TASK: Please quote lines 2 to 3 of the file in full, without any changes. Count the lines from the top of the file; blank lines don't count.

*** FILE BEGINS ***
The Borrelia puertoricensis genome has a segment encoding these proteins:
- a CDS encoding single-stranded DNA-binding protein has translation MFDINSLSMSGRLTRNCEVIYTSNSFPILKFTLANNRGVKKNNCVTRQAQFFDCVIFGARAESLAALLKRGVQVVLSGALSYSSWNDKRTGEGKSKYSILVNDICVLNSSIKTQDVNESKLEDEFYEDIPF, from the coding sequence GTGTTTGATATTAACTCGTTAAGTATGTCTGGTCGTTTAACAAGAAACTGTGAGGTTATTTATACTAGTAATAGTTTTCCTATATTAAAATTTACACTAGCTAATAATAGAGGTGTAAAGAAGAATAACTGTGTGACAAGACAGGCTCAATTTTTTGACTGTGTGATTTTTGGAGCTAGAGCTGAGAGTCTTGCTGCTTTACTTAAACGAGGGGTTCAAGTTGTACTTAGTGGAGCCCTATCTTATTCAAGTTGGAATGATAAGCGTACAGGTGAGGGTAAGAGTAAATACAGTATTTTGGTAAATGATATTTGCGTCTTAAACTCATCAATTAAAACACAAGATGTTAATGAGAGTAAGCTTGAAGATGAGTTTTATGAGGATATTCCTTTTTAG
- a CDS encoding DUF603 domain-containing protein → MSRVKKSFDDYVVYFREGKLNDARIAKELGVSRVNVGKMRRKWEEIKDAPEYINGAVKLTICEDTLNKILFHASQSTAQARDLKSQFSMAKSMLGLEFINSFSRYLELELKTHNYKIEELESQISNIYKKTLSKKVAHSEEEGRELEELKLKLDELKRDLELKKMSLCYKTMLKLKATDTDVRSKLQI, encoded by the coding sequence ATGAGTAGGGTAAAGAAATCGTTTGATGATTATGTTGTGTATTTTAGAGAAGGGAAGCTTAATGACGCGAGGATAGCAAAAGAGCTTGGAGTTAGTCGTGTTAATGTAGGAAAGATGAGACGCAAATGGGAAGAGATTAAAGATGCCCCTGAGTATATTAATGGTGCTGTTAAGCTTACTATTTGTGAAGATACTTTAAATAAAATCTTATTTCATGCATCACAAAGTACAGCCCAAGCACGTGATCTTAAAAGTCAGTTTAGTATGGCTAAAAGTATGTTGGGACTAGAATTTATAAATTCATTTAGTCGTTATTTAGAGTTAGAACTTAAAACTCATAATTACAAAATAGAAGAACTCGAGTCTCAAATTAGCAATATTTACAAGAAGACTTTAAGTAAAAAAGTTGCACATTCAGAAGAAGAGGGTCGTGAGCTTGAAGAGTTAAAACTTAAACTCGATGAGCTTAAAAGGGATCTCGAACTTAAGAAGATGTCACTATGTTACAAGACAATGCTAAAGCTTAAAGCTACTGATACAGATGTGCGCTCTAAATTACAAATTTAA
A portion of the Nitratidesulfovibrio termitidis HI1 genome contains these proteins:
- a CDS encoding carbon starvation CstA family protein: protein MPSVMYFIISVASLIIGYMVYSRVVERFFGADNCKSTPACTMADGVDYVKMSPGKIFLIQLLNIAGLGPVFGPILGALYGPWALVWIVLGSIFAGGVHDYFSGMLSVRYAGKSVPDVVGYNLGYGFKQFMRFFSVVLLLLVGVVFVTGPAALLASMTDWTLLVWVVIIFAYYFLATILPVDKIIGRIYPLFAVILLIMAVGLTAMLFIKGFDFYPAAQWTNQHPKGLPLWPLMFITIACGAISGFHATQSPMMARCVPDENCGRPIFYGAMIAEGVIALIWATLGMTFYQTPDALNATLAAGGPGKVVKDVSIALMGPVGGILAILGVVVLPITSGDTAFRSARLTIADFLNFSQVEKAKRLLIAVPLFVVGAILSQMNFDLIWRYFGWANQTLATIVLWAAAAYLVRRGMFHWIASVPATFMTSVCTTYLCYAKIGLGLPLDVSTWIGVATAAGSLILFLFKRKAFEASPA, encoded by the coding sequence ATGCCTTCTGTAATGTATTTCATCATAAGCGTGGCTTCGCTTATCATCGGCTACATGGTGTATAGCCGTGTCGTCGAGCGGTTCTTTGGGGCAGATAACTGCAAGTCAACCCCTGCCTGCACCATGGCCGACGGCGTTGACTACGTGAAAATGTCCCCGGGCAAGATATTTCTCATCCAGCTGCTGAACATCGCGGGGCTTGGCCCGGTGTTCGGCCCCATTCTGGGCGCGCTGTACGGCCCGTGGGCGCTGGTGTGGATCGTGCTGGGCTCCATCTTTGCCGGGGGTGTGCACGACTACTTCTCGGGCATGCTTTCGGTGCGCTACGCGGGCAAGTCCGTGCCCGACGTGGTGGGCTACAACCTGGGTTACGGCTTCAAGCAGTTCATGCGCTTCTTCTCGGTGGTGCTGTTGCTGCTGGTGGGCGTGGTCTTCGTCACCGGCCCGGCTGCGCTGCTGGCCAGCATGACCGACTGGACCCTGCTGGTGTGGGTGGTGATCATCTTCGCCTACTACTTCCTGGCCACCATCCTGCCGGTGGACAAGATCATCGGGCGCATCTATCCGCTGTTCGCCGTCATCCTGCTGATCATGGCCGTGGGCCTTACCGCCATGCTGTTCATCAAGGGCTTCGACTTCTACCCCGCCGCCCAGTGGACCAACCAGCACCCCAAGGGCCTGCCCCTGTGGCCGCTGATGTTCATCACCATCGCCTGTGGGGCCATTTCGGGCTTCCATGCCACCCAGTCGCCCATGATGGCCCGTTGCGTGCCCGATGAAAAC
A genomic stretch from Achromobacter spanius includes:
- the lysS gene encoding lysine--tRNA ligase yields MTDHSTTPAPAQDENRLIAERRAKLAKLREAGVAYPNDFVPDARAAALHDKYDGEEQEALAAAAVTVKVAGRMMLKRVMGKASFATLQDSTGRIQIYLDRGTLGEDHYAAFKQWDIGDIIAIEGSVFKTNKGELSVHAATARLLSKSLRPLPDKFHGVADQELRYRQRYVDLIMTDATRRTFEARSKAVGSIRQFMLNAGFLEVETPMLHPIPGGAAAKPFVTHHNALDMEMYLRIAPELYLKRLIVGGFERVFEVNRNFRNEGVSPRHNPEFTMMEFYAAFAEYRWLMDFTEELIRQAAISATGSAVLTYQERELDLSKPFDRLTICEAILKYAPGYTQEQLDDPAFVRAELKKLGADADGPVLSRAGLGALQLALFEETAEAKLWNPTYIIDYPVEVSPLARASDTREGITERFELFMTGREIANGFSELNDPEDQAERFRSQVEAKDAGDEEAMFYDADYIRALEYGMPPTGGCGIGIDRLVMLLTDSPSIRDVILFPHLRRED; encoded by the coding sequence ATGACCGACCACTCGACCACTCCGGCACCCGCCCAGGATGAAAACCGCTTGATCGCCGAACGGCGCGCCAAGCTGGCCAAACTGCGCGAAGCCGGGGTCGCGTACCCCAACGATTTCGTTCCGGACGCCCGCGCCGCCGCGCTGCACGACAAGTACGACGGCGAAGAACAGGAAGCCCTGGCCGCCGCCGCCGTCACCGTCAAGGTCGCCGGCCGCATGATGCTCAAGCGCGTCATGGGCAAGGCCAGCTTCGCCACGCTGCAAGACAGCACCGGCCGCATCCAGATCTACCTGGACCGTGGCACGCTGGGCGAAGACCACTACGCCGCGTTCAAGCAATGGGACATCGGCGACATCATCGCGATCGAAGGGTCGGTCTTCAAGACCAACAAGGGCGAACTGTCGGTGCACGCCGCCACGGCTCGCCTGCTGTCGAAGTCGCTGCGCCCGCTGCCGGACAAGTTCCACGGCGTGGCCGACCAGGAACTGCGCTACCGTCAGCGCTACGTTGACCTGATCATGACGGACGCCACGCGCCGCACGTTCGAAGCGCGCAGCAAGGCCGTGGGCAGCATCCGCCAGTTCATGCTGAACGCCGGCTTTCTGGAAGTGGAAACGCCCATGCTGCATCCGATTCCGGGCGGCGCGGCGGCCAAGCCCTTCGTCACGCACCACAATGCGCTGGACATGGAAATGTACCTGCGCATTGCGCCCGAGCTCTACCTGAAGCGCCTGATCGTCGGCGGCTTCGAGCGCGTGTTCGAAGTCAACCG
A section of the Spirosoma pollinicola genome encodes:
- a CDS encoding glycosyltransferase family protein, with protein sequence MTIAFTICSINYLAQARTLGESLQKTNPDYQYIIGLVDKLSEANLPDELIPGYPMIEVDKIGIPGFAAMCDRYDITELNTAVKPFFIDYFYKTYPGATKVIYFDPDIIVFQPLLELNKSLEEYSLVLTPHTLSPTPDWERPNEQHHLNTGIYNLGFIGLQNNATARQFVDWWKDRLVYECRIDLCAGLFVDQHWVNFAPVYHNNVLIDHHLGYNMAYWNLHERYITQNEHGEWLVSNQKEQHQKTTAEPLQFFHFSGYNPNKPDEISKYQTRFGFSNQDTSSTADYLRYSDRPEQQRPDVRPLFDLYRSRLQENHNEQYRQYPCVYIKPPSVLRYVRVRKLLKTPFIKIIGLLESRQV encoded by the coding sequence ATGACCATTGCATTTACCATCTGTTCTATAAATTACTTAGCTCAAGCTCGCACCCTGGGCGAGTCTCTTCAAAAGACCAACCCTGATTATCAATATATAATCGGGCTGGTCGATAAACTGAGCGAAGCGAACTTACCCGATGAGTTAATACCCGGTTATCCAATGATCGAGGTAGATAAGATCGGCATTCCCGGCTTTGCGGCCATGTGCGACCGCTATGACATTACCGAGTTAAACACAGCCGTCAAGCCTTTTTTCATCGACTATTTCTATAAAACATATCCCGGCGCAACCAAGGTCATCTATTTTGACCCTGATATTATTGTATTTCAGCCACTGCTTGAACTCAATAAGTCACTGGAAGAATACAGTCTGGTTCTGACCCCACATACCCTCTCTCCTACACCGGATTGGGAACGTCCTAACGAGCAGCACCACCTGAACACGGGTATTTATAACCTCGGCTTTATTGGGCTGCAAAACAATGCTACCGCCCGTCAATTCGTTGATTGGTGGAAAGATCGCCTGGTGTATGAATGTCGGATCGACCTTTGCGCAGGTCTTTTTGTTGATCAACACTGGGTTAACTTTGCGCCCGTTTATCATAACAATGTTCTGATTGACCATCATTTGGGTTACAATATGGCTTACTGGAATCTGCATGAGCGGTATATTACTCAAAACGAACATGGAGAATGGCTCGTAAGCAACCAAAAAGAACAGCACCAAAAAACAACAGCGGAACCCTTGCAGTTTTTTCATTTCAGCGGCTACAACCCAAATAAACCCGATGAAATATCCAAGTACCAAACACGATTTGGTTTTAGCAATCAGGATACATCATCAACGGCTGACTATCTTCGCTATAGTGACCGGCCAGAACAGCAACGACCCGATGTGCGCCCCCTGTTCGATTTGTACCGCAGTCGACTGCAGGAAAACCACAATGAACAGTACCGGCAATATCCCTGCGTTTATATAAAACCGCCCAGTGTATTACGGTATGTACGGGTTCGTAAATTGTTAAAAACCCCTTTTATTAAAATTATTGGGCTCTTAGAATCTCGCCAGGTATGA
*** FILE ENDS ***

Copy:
- a CDS encoding single-stranded DNA-binding protein has translation MFDINSLSMSGRLTRNCEVIYTSNSFPILKFTLANNRGVKKNNCVTRQAQFFDCVIFGARAESLAALLKRGVQVVLSGALSYSSWNDKRTGEGKSKYSILVNDICVLNSSIKTQDVNESKLEDEFYEDIPF, from the coding sequence GTGTTTGATATTAACTCGTTAAGTATGTCTGGTCGTTTAACAAGAAACTGTGAGGTTATTTATACTAGTAATAGTTTTCCTATATTAAAATTTACACTAGCTAATAATAGAGGTGTAAAGAAGAATAACTGTGTGACAAGACAGGCTCAATTTTTTGACTGTGTGATTTTTGGAGCTAGAGCTGAGAGTCTTGCTGCTTTACTTAAACGAGGGGTTCAAGTTGTACTTAGTGGAGCCCTATCTTATTCAAGTTGGAATGATAAGCGTACAGGTGAGGGTAAGAGTAAATACAGTATTTTGGTAAATGATATTTGCGTCTTAAACTCATCAATTAAAACACAAGATGTTAATGAGAGTAAGCTTGAAGATGAGTTTTATGAGGATATTCCTTTTTAG
- a CDS encoding DUF603 domain-containing protein → MSRVKKSFDDYVVYFREGKLNDARIAKELGVSRVNVGKMRRKWEEIKDAPEYINGAVKLTICEDTLNKILFHASQSTAQARDLKSQFSMAKSMLGLEFINSFSRYLELELKTHNYKIEELESQISNIYKKTLSKKVAHSEEEGRELEELKLKLDELKRDLELKKMSLCYKTMLKLKATDTDVRSKLQI, encoded by the coding sequence ATGAGTAGGGTAAAGAAATCGTTTGATGATTATGTTGTGTATTTTAGAGAAGGGAAGCTTAATGACGCGAGGATAGCAAAAGAGCTTGGAGTTAGTCGTGTTAATGTAGGAAAGATGAGACGCAAATGGGAAGAGATTAAAGATGCCCCTGAGTATATTAATGGTGCTGTTAAGCTTACTATTTGTGAAGATACTTTAAATAAAATCTTATTTCATGCATCACAAAGTACAGCCCAAGCACGTGATCTTAAAAGTCAGTTTAGTATGGCTAAAAGTATGTTGGGACTAGAATTTATAAATTCATTTAGTCGTTATTTAGAGTTAGAACTTAAAACTCATAATTACAAAATAGAAGAACTCGAGTCTCAAATTAGCAATATTTACAAGAAGACTTTAAGTAAAAAAGTTGCACATTCAGAAGAAGAGGGTCGTGAGCTTGAAGAGTTAAAACTTAAACTCGATGAGCTTAAAAGGGATCTCGAACTTAAGAAGATGTCACTATGTTACAAGACAATGCTAAAGCTTAAAGCTACTGATACAGATGTGCGCTCTAAATTACAAATTTAA